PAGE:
Sara's Story: Fragile Infant Survives Life-Threatening Condition

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“I wasn’t sure I was ever going to meet my baby.” That was the fear gnawing at Sara Nelson as the complications with her pregnancy grew more severe.

Early on, a routine ultrasound showed a tumor on the placenta, an organ that provides oxygen and nutrients to the baby. The tumor signaled chorioangioma, which occurs in about 1 percent of pregnancies. While unusual, chorioangioma typically doesn’t jeopardize a baby’s health unless the tumor grows beyond one and a half inches. Sara’s tumor grew to nearly five, increasing the odds that an early and emergency Cesarean section would be needed due to health risks for both baby and mom.

But for a mom-to-be with a severe case of chorioangioma, Sara was lucky. She lived just 15 minutes from the specialists at Miami Valley Hospital’s Maternal-Fetal Medicine team. The hospital would become a second home to her and her husband, Justin.

“Tumors that size are rare – about one in every 5,000 to 10,000 deliveries,” says David McKenna, MD, Sara’s maternal-fetal specialist. He knew a tumor this large would jeopardize baby Evelyn’s ability to survive, in part because low blood count could slow fetal development.

On three occasions, they performed cordocentesis, a delicate procedure that removes blood from the umbilical cord to determine if a baby is getting what she needs. In each case, the results indicated Evelyn was anemic. Because anemia can be a killer, Sara’s baby needed three separate intrauterine intravascular transfusions. “We took blood from mom and gave it to the baby,” Dr. McKenna explains. It’s a procedure that may sound simple, but it takes a roomful of specialists to pull it off.

With her husband at her bedside, and with brief visits from 2-year-old daughter Elliette, Sara spent the last eight days of her pregnancy in the hospital. The couple celebrated their sixth wedding anniversary there. Hospital staff provided the cake.

Baby Evelyn was born by Cesarean section, 10 weeks premature, on Aug. 12, 2016. She weighed 4 pounds, 5 ounces. “She was so sick, she couldn’t even cry,” Sara recalls. “As soon as she was born, they held her up for me to see, Justin took a picture, and she was whisked away.” Their journey thus far had them anxious and exhausted.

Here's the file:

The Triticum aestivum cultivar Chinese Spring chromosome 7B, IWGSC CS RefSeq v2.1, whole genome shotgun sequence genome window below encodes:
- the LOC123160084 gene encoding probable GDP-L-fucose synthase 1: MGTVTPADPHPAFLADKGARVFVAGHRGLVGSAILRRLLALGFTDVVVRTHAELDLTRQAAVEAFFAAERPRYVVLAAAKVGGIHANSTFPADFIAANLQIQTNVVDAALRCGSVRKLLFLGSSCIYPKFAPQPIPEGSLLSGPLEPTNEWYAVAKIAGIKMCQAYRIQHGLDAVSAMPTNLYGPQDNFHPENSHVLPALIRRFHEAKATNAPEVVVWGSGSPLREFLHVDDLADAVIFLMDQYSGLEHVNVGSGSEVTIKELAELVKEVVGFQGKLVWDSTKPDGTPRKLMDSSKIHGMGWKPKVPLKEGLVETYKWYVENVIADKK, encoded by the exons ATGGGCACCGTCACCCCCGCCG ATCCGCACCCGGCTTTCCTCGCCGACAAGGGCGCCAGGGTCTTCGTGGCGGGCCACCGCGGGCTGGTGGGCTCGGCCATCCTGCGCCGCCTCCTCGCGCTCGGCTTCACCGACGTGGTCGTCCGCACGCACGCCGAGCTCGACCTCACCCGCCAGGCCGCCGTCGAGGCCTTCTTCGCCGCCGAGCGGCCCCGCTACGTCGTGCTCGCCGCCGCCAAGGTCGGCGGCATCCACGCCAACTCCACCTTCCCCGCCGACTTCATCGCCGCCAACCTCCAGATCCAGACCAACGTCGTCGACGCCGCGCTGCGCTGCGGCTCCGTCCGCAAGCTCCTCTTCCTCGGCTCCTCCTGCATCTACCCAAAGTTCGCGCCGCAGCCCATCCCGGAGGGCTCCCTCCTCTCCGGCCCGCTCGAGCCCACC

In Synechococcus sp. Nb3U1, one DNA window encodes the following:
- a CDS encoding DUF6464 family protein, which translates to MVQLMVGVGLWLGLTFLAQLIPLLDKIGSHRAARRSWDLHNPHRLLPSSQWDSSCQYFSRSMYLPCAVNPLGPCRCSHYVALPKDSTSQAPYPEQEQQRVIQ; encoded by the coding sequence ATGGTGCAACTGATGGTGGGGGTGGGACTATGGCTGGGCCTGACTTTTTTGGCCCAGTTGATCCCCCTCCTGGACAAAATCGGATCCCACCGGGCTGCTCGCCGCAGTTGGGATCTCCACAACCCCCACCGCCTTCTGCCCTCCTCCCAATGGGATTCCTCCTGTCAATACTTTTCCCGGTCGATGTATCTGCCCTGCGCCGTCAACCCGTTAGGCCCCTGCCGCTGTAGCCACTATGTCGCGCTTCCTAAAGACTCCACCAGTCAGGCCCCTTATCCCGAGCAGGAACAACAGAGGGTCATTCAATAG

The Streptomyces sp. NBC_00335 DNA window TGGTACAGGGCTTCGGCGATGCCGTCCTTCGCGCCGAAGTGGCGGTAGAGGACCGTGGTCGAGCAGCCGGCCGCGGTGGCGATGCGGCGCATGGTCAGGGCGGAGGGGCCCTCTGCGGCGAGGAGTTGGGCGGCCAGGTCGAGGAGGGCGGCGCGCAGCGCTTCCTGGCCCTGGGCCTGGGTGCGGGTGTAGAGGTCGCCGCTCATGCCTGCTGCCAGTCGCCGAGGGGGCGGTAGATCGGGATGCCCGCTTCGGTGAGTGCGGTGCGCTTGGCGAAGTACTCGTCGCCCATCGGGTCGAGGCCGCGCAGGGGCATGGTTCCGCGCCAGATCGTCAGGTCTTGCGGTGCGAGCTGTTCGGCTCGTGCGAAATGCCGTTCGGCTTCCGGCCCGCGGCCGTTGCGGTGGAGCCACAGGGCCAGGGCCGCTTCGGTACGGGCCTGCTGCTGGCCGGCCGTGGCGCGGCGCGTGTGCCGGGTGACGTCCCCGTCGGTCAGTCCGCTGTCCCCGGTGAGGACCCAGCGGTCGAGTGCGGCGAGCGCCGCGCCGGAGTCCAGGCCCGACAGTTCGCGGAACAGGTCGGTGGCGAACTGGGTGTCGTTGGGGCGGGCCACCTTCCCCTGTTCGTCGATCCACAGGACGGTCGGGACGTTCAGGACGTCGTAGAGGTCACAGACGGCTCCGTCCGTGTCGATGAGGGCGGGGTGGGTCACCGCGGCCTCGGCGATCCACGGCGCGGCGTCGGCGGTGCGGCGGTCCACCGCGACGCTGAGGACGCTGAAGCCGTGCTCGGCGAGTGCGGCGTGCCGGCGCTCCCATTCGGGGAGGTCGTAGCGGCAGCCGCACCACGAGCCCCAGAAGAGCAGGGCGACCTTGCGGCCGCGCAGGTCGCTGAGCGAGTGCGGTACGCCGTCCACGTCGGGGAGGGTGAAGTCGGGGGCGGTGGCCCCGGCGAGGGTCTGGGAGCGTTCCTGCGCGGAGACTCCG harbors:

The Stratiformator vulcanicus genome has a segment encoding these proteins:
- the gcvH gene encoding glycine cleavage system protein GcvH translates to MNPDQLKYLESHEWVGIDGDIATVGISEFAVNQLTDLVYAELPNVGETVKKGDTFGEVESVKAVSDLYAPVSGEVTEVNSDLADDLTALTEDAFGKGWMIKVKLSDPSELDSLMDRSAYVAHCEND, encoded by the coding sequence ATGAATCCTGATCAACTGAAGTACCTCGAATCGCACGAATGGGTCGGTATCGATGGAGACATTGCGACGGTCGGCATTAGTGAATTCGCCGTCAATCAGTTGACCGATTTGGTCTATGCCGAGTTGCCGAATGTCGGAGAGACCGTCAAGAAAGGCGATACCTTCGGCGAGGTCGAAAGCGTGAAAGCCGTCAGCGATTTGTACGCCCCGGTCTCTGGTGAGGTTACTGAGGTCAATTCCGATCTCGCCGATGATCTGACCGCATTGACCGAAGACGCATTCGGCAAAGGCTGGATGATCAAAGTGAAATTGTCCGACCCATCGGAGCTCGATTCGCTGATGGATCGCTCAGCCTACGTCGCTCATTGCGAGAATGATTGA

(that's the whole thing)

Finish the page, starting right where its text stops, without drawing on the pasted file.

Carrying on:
But plenty more anxiety lay ahead. It would be 11 days before Sara got to hold her tiny newborn. “She was so scary looking — her skin a weird color and all those machines. We knew she might not survive. We cried, we prayed, and we put our trust in the NICU team.”

Amanda Graf, MD, is one of seven neonatologists who provides around-the-clock care to fragile babies like Evelyn in the Level IIIB Neonatal Intensive Care Unit. “Evelyn was incredibly sick, definitely a life-threatening situation,” Dr. Graf remembers. Sara’s condition meant Evelyn wasn’t getting the blood she needed. Evelyn suffered from fetal hydrops, which caused fluid around her heart. Her lungs were not fully developed.

For 69 days, a team of cardiologists, neonatologists, respiratory therapists, nurse practitioners, and highly-skilled nurses monitored Evelyn’s every move. Daily echocardiograms monitored her heart. A ventilator helped her breathe. Sara remembers being amazed at the ease with which the team helped Evelyn get stronger. “It’s what we do. It’s all we do,” explains Dr. Graf in response to Sara’s gratitude.

Evelyn met her big sister in October, but was confined to the family’s apartment for 23 weeks. She missed holidays and special occasions with extended family. A springtime walk to the park would be her public debut. “Finally! It was so hard being stuck inside,” says Sara, who is now happy to be back teaching eighth grade at Tecumseh Middle School. “I’m always counseling my students about not missing class, and there I was gone for an entire year!”

Today the Nelsons are a busy family of four living in New Carlisle. Evelyn is a developmentally appropriate 1-year-old who sports six teeth, crawls everywhere, and loves playing with her big sister. “Our journey was rough,” says Sara, “but we wouldn’t trade it for the world. We’re so lucky!"

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Amanda Graf, MD

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